Diacope is a figure of speech in which a word or phrase is repeated with a small number of intervening words.
The word ‘Diacope’ derives from the Greek word “diakope” meaning “cut in two” reflecting how, in diacope, a pair of repeated words are divided by intervening words.
Often, Diacope is used to express strong emotion or to draw attention to the repeated phrase. It works by making a phrase memorable and even rhythmic.
Because it is a very common repetition scheme, diacope often appears simultaneously with other figures of speech, including epistrophe, epanalepsis, parallelism, and anaphora.
- “Happy families are all alike; every unhappy family is unhappy in its own way”( Tolstoy’s Anna Karenina)
- “Put out the light, then put out the light”( Shakespeare’s Othello)
- “To be or not to be” ( Hamlet)
Types of Diacope:
There are mainly two types of Diacope
1. Vocative Diacope
This type of diacope just repeats a phrase or word for emphasis such as:
“The horror! Oh, the horror!”( Repetition in this line is on the phrase “the horror,” which emphasizes how horrific something is! It also shows how a character is mentally overwhelmed.)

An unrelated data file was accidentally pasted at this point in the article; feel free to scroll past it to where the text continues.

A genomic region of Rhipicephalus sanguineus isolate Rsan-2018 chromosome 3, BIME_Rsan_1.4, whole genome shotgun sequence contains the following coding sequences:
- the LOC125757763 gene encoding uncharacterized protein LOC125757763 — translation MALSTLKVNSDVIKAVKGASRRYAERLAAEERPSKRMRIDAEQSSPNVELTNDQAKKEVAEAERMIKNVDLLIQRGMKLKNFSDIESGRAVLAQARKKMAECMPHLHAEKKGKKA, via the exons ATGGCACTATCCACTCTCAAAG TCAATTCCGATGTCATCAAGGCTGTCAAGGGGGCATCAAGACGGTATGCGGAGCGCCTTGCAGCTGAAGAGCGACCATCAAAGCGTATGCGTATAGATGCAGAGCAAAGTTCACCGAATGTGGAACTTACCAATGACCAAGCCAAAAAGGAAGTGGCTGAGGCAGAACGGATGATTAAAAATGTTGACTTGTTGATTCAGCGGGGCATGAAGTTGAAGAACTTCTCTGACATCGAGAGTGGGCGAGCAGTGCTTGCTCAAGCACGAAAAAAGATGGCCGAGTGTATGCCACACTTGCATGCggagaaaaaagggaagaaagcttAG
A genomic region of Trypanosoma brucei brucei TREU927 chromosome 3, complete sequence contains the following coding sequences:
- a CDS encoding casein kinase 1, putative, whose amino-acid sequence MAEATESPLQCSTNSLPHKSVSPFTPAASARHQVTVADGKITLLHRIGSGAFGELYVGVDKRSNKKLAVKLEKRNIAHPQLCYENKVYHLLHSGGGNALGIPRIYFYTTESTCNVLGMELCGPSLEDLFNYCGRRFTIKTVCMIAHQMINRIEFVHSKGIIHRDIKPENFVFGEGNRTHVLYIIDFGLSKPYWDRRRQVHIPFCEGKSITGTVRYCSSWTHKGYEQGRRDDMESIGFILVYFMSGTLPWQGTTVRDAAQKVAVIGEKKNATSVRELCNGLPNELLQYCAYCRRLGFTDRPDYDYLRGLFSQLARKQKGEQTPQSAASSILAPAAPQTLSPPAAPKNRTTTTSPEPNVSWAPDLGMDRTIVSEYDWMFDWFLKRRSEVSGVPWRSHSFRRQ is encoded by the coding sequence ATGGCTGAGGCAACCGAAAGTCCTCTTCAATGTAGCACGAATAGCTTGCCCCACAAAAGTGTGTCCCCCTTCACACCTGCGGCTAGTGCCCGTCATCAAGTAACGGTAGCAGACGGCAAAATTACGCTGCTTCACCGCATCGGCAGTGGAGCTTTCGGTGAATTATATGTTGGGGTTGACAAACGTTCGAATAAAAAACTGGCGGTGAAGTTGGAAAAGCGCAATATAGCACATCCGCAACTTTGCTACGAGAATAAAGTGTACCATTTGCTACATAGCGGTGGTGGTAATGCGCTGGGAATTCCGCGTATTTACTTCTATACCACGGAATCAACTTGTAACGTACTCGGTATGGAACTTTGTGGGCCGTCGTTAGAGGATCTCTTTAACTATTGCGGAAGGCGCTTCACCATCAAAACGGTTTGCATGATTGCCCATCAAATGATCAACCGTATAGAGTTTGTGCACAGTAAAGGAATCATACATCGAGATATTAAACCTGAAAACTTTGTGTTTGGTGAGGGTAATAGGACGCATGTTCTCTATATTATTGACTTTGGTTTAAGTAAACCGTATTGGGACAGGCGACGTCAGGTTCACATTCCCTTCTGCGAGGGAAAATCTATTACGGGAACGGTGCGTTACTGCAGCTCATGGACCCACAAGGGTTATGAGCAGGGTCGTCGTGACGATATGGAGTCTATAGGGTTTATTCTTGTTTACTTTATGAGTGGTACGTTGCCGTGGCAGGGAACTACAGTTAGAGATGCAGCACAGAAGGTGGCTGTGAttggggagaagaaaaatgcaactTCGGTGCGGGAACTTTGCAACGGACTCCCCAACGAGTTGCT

“He is a good man; What a good man”.( Here the ‘good man’ is repeated and separated by ‘What’, The repetition of ‘good man’ emphasizes the good qualities of the man’s character.
2. Elaborative diacope
This version of diacope repeats a phrase or word with an additional description or adjective that describes, clarifies, or further lays emphasis on a particular aspect of the thing or subject such as:
“He is standing with a lovely woman. A tall, well-dressed, and beautiful woman.”
Here elaborative diacope adds further clarity to the appearance of a woman: tall, well-dressed, and beautiful.
Also read: Asyndeton and Polysyndeton: definition and Examples
Also read: Innuendo: Definition, Features, and Examples